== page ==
What Is the Beaven Study, and How Was It Conducted?
The subjects of the Beaven study were 16 amateur rugby players. All of them were male, aged 18-22, had more than two years of weight training experience, and were in the habit of lifting weights for 4+ hours a week.
The study introduced the 16 men to a workout that consisted of four exercises: the bench press, squat, leg press, and seated row. However, there were four variations of this workout:
- Strength: 3 sets of 5 reps at 85% of 1RM, with 3 minutes rest between sets
- Bodybuilding: 4x10, 70% 1RM, 2-minute rest
- High-Rep: 5x15, 55% 1RM, 1-minute rest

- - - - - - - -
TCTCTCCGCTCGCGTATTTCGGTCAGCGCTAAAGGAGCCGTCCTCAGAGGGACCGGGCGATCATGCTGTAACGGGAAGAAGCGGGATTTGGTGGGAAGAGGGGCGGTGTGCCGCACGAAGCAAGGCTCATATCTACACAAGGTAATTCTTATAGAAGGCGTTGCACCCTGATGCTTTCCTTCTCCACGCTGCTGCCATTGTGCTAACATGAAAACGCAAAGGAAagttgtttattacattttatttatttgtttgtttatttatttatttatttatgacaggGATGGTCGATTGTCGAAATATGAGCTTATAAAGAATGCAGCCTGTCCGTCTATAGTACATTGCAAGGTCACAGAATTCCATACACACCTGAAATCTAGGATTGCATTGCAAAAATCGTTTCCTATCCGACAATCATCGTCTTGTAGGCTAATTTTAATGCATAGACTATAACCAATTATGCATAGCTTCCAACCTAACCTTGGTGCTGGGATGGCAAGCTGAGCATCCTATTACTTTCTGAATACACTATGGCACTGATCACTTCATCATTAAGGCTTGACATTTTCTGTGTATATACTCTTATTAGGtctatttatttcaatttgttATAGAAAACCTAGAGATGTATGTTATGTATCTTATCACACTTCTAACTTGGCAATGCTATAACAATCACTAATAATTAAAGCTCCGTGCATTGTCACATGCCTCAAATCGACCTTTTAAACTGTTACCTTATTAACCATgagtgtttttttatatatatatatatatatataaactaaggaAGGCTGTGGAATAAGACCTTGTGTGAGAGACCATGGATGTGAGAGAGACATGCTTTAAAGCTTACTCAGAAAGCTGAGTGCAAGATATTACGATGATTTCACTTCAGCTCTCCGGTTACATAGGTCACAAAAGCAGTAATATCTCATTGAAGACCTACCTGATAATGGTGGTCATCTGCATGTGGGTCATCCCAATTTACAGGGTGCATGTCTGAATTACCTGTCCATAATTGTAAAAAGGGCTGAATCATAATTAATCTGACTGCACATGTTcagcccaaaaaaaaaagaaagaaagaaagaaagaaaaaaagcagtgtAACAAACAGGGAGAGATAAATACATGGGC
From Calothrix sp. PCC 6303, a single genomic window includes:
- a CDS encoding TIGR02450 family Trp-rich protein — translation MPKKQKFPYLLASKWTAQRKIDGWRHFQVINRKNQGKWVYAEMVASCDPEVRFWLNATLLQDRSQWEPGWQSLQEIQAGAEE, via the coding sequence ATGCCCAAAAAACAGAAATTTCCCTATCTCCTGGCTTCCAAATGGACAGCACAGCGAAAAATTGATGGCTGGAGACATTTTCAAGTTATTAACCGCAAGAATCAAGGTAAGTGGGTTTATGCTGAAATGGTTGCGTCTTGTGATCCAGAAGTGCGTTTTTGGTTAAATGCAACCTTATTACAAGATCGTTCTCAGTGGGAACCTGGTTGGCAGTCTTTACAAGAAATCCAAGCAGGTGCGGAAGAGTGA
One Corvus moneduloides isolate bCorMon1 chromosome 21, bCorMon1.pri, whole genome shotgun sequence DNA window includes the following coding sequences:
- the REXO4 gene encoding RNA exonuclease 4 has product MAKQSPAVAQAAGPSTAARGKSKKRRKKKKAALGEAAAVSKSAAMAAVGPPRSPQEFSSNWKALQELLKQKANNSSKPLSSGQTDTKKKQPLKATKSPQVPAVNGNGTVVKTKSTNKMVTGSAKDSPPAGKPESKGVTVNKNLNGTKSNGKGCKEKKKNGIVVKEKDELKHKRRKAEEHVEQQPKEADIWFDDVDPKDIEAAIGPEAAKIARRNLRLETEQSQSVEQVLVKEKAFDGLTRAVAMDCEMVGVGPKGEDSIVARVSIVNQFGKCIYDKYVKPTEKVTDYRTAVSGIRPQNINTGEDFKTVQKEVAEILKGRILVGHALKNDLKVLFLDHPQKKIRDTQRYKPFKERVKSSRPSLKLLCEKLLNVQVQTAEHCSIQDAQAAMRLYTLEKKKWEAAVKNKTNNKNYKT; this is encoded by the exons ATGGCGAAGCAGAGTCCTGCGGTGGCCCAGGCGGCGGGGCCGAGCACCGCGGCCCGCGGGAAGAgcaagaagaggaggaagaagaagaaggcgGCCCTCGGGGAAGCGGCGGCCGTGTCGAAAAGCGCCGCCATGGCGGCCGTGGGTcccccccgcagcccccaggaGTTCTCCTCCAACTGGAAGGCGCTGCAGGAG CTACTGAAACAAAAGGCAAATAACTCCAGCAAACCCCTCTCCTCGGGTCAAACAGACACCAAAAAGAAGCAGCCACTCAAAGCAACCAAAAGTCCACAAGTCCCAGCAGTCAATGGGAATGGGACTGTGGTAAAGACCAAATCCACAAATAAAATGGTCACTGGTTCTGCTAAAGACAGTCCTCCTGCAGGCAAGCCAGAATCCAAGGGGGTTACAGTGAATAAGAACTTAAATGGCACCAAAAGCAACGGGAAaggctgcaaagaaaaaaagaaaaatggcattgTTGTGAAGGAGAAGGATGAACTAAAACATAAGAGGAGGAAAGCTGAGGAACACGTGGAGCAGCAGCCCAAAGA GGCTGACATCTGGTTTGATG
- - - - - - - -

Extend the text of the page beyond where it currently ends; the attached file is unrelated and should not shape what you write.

- Power: 3x5 at 40% 1RM with maximal velocity, 3-minute rest
In the study's first week, each subject tested on each of the four versions of the workout on separate days. After the test workouts, subjects then had their testosterone levels tested. For each subject, the workout that resulted in the highest testosterone level was characterized as their best workout, and the one that resulted in the lowest testosterone reading was characterized as their worst workout.
They were fairly evenly split; each of the four workouts was both the best and worst for at least two subjects. That said, there was a tendency for more of them to have strength or bodybuilding as their “best” workout.